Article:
There’s also a Murray State team led by Isaiah Canaan and Ed Daniel to be reckoned with, and Colorado, Dayton and host College of Charleston will likely be heard from as well.
Here’s the schedule and a few thoughts on the Charleston Classic, which will be played on November 15, 16 and 18 (non-bracketed games on November 21 (Auburn/Boston College) and 24 (College of Charleston/Baylor) as well).
Charleston Classic schedule (all times Eastern)
12:30 PM Colorado vs. Dayton (ESPN3)
3 PM Baylor vs. Boston College (ESPNU)
5 PM St. John’s vs. College of Charleston (ESPNU)
8 PM Murray State vs. Auburn (ESPN3)
12:30 PM Semifinal #1 (ESPNU)
2:30 PM Consolation #1 (ESPNU)
5:30 PM Semifinal #2 (ESPN3)
7:30 PM Consolation #2 (ESPN3)
Noon 7th place game (ESPN3)
2 PM 5th place game (ESPN3)
6 PM 3rd place game (ESPNU)
8:30 PM Championship game (ESPN2)
quarterfinal: Colorado vs. Dayton
Tad Boyle’s Buffaloes took full advantage of their first season in the Pac-12, grabbing the league’s automatic bid and then beating UNLV in the round of 64. What can they do for an encore, especially with Carlon Brown, Austin Dufault and Nate Tomlinson graduating?
Well, they could be better, with Askia Booker, Spencer Dinwiddie and Andre Roberson all back in Boulder. Add in a good recruiting haul led by wing Xavier Johnson and big man Josh Scott, and Colorado could very well return to the NCAA tournament.
But their quarterfinal opponent has a chance to get to the Big Dance as well, with point guard Kevin Dillard leading the way in Archie Miller’s second season at the helm. Dayton will have to account for the graduation of four seniors, most notably Chris Johnson, but forwards Josh Benson and Matt Kavanaugh return as well.
individual match-up (that we know we’ll see): Andrew Lawrence (College of
Charleston) vs. D’Angelo Harrison (St. John’s)
Lawrence is the floor general for the Cougars, and his experience this summer with Great Britain’s national team should serve Lawrence well once he returns to the States. Lawrence averaged 13.0 points and 5.5 assists per game for the Cougars last season, and he’ll be a key contributor in Doug Wojcik’s first season as head coach.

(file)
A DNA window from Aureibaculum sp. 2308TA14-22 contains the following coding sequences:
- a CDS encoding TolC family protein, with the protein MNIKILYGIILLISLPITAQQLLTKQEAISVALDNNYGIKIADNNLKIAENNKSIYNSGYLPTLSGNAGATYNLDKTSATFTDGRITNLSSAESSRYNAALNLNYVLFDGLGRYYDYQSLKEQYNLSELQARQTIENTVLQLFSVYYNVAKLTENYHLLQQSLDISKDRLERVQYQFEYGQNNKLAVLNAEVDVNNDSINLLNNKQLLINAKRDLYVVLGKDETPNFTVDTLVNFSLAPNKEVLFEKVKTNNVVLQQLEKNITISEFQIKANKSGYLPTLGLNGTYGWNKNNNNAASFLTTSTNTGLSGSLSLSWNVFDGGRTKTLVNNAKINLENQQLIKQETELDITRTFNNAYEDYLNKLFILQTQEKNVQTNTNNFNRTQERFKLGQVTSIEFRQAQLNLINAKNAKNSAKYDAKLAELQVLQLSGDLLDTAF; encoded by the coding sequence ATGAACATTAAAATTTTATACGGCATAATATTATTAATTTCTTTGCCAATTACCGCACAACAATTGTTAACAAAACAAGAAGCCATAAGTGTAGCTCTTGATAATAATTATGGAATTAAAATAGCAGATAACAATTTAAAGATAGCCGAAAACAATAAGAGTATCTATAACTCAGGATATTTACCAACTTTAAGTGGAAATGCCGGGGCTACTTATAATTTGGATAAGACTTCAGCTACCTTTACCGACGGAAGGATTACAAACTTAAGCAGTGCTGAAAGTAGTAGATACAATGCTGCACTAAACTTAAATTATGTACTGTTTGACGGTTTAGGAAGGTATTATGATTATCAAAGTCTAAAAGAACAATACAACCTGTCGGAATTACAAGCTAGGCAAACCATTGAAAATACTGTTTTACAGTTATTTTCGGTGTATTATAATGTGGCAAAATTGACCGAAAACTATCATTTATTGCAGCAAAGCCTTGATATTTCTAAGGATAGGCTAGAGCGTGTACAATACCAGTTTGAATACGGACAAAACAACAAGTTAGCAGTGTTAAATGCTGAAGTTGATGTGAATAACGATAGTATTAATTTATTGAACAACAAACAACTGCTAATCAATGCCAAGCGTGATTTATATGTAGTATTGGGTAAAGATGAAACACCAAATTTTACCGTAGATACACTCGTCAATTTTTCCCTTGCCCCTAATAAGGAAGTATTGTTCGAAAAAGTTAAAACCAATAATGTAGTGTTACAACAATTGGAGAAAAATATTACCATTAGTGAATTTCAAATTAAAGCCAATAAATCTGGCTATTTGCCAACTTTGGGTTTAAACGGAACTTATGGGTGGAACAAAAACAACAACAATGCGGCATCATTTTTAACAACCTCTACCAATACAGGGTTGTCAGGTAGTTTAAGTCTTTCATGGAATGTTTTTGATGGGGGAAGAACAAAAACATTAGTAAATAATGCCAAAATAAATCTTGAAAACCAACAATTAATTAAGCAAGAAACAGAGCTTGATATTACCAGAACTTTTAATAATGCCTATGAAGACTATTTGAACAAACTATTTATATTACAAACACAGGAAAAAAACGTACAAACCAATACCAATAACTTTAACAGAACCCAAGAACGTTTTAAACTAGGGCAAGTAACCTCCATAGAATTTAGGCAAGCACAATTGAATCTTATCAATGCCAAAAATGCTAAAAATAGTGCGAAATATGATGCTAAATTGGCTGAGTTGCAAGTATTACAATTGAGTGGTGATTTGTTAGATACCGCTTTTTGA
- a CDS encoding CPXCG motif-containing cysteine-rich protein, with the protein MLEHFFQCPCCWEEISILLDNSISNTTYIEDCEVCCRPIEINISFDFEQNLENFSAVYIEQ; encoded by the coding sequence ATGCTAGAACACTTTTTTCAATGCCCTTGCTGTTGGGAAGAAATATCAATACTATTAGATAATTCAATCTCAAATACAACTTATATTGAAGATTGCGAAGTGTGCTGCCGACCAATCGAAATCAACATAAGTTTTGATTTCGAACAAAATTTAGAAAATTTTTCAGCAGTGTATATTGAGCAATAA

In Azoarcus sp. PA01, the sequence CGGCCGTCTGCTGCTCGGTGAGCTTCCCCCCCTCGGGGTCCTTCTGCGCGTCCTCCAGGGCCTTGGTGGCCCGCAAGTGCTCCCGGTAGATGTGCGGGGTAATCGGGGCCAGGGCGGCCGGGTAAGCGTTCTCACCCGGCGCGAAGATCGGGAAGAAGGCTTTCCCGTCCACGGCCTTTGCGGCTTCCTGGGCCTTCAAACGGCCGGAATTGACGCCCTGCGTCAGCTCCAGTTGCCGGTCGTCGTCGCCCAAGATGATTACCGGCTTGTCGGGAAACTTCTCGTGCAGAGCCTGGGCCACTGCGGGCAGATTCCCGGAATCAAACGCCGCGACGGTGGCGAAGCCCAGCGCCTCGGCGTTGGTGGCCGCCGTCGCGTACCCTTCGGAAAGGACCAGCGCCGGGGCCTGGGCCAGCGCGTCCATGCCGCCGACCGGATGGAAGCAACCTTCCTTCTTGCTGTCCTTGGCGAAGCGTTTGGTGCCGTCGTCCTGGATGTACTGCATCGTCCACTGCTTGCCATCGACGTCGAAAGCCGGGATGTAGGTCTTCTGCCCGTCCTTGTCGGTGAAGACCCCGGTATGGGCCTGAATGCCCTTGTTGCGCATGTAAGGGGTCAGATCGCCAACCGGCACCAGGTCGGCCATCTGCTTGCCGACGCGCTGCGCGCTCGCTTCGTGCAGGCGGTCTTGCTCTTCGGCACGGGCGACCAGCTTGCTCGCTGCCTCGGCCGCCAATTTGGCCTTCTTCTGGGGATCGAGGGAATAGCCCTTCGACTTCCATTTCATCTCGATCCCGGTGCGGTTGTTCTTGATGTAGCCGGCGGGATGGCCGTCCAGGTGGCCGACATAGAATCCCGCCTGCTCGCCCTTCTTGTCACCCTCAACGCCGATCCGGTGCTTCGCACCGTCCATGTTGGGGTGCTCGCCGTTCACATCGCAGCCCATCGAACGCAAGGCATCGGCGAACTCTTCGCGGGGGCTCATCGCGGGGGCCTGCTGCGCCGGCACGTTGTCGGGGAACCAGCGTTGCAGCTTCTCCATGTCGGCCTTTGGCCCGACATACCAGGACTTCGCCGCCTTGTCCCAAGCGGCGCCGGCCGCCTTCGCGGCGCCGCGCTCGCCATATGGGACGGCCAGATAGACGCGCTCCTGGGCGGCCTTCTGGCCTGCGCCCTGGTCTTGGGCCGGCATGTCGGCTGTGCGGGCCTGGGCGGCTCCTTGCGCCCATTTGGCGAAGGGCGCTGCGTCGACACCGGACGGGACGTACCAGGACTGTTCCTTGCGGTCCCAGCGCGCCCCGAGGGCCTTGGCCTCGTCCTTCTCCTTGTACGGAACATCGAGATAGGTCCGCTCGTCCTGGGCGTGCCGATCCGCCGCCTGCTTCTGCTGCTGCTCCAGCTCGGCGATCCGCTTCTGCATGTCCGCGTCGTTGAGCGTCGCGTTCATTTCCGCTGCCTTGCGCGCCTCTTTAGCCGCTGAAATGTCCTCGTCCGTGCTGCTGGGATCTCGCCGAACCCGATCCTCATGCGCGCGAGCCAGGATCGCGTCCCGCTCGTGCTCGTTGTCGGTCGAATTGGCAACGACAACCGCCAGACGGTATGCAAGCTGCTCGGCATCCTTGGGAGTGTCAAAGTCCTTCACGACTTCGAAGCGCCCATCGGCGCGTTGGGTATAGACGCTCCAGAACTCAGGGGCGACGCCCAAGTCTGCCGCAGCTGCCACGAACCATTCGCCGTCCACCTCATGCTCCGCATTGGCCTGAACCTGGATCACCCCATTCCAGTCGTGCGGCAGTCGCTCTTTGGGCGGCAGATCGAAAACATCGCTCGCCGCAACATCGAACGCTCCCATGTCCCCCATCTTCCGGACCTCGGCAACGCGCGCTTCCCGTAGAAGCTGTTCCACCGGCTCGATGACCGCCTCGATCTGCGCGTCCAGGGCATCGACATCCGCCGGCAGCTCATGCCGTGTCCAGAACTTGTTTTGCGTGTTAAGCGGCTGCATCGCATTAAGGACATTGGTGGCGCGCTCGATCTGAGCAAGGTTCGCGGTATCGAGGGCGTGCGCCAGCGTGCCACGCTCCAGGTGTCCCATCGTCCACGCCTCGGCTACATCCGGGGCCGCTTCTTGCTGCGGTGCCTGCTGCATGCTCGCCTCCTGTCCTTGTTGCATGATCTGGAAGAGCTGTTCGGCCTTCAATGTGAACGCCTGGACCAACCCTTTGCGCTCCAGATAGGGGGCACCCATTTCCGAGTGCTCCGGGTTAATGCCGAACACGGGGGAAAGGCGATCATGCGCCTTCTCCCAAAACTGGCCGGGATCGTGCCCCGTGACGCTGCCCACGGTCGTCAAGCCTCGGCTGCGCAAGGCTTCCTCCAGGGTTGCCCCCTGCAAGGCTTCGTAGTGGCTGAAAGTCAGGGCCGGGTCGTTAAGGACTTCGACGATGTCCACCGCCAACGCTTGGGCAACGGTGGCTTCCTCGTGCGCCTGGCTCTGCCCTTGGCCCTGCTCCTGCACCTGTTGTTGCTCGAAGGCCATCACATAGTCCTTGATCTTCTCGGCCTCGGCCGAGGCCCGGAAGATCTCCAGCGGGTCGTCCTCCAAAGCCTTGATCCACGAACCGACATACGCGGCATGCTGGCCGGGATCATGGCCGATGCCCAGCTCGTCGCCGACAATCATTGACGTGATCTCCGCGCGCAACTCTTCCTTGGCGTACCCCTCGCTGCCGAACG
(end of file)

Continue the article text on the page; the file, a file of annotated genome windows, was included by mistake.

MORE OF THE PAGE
As for Harrison, he was right there with first round draft pick Maurice Harkless in what was a tough 2011-12 season for the undermanned Red Storm. Harrison averaged 17.0 points per game, and a large recruiting class should help him shoulder the load down the line. But they’re young, meaning that early on Harrison may still have to do the heavy lifting.
individual match-up (that we hope to see): Isaiah Canaan (Murray State) vs.
Pierre Jackson (Baylor)
This needs to happen. Canaan remains one of the nation’s best point guards, and his ability to score as well as set up teammates makes him a tough match-up for anyone. And with Ivan Aska, Jewuan Long and Donte Poole graduating, Canaan may have to do a little more scoring to go along with Ed Daniel’s play inside.
But Jackson’s no slouch, as his arrival in Waco was one reason why Scott Drew’s team was able to reach the Elite 8. With Baylor losing four key contributors inside guards such as Jackson and Brady Heslip will likely have to do more in the way of scoring as the young bigs get used to college basketball.
There are a number of teams that can win this tournament, but the pick here is Baylor due to the potential of guys such as Isaiah Austin and Ricardo Gathers. There’s also sophomore shooting guard Deuce Bello, an electrifying leaper who will need to show improvement offensively if the Bears are to have a shot at duplicating (or exceeding) last year’s success.
It would not be a surprise if Colorado or Murray State ended up winning the event, and College of Charleston is another team folks need to keep an eye on.
Post and Courier
July 25, 2012
College of Charleston took a first step toward possibly leaving the Southern Conference for the Colonial Athletic Association on Tuesday, a move that could come within two months, according to the school’s president.
“There really is no timeline” for a decision, Benson said after the meeting. “We want to make sure we think it through and have consulted all the proper constituents, and make sure everyone has had an opportunity to give us input and advice from both sides.
“It could be within the next month or two months.”
Committee chairman Dwight Johnson and athletic director Joe Hull insisted there’s been no “formal invitation” from the CAA, which is seeking to replace three departing members.
But it’s clear that College of Charleston and fellow SoCon member Davidson are top targets for the CAA, which now has nine members in a footprint stretching from UNC Wilmington to Northeastern University in Boston.